Residents want more roads in Eglinton to reduce truck traffic

Local residents Ray Leicester, Trudi Turner, Butler MLA John Quigley and Cheryl Leicester. Picture: Martin Kennealey        www.communitypix.com.au   d442681
Local residents Ray Leicester, Trudi Turner, Butler MLA John Quigley and Cheryl Leicester. Picture: Martin Kennealey        www.communitypix.com.au d442681

ALKIMOS residents have called for a developer to build more roads to Eglinton to reduce truck traffic in smaller streets.

Trudi Turner said construction vehicles had been using her street, Helmsman Avenue, and nearby Course Way to move between Shorehaven and Amberton estates since the connections opened.

Mrs Turner said trucks started using the neighbourhood streets as shortcuts from about 5am on weekdays and Saturdays.

“We weren’t told when we first bought this land that they would open up this road,” she said.

“We’ve had all the builders going through for the past six months. These roads weren’t designed for all the traffic.”

Mrs Turner said 14 children lived in the street, and they often played there because Shorehaven developer Peet Limited had not yet established the park on Comito Bend.

“Because there’s no park, there’s nowhere for children to play, so they are playing in the street,” she said.

“As more and more houses are going to get established in Amberton, the traffic is going to get even worse.”

Peet’s managing director and chief executive Brendan Gore said the developer took road safety matters seriously in the estate, which now had about 600 households and would grow to more than 3450.

Mr Gore said Peet had been working with local and state governments since releasing the first lots in 2009, creating an estate with landscaped parks, roads and a large park by the beach.

“There is still much, much more to come – including the construction of the extension of Leeward Avenue,” he said.

Acknowledging recent concern about trucks on Helmsman Avenue, Mr Gore said Peet had delivered four road connections to its estate boundary since 2009.

“The connection of Helmsman Road occurred in line with the orderly development of Amberton – as their development continues, additional road connections will be made,” he said.

“Local residents have been making use of the road to travel to the beach – as have tradespeople and others involved in the construction of new homes.

“This is not unusual during the development of new communities throughout Perth.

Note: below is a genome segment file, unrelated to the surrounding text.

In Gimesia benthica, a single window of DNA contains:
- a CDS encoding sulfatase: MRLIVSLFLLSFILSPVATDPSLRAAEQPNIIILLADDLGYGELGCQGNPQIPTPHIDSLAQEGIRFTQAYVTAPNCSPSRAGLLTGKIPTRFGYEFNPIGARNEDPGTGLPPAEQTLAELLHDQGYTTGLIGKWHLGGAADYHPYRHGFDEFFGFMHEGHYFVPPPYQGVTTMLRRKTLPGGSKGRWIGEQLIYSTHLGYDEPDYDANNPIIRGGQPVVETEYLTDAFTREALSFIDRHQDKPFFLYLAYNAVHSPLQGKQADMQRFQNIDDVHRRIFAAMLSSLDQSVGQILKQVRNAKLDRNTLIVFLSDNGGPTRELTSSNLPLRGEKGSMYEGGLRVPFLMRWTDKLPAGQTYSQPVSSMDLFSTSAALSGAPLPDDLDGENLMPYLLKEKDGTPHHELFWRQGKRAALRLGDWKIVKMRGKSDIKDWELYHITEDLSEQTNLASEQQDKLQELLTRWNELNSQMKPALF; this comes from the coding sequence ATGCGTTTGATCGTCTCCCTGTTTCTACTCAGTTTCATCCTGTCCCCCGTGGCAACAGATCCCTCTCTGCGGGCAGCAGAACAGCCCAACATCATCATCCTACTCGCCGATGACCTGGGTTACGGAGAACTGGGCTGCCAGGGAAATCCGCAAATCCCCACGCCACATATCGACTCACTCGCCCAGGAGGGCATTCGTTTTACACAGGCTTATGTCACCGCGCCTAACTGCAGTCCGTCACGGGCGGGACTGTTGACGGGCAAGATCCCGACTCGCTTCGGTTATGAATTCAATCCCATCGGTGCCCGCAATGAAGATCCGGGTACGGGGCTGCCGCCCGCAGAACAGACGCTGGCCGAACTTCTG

“Shorehaven at Alkimos is under development and that will involve trucks and other vehicles involved in construction, including the construction of privately owned homes, travelling on local roads in the estate.

“Not all infrastructure and amenity can be delivered at once.”

Mr Gore said Amberton developer Stockland had implemented a traffic management plan for Helmsman Avenue, approved by the City of Wanneroo, which included a 40km/h speed limit.

He said they told the main earthworks contractor to ensure no construction vehicles used local roads between the estates, instead driving on Marmion Avenue.

Mr Gore said they had spent more than $12 million on landscaping and created about 7ha of public open space so far, with plans to open more parks in the next year.

He said work on the Comito Bend park would start in October, and the existing Topsail Park was within 800m of Helmsman Avenue. Despite getting approval for the park some time ago, the developer decided to improve the design.

Issue raised in parliament

BUTLER MLA John Quigley raised the Shorehaven truck traffic issue during a parliamentary grievance recently.

Mr Quigley said structure plans showed Leeward Avenue would be the main connecting road between the estates, but that had not yet been built.

“An enormous amount of traffic is going through what were intended to be narrow, quiet suburban streets,” he said.

“There are tip trucks and semi-trailers, and that is going on all the time because building is taking place on the Amberton side, just to the north of these homes.

“These are all public roads, so all the tradies and builders go through these streets.

“We now have very young children going out the front of their house and mixing with really heavy vehicular traffic – it is a very, very dangerous situation.”

Mr Quigley said he asked the developers to build the short section of road, but was told it could not be done until the surrounding blocks were ready for release and the market was too soft for that.

“It is not as though Peet Limited cannot afford it,” he said.

“I have just looked at its 2014 annual report, and the first thing it boasts is that net profit after tax increased 3442 per cent, from $880,000 to $30,291,000.”

While the company is not expected to release its 2015 annual report until October, the half-year results for investors cited a 76 per cent increase in revenue.

Planning Minister John Day acknowledged the MP’s concerns and photos of truck traffic using the “minor residential roads”.

“Both of those developments have subdivision approval from the WA Planning Commission – that has already been given, so it is pretty hard to take any action retrospectively in relation to approvals,” he said.

“Concern really relates to the staging of the subdivision, particularly the timing of the roadworks and other works, including public open space provision, and the desire to have these completed quickly for the benefit of the wider community and to limit potential traffic impacts on local roads.

“The developers and local government have a responsibility to ensure that the development works are completed in a timely and safe manner.”

With the developers expected to build the last 180m of Celeste Street within 12 months, Mr Day said he encouraged them to build Leeward Avenue before blocks were released.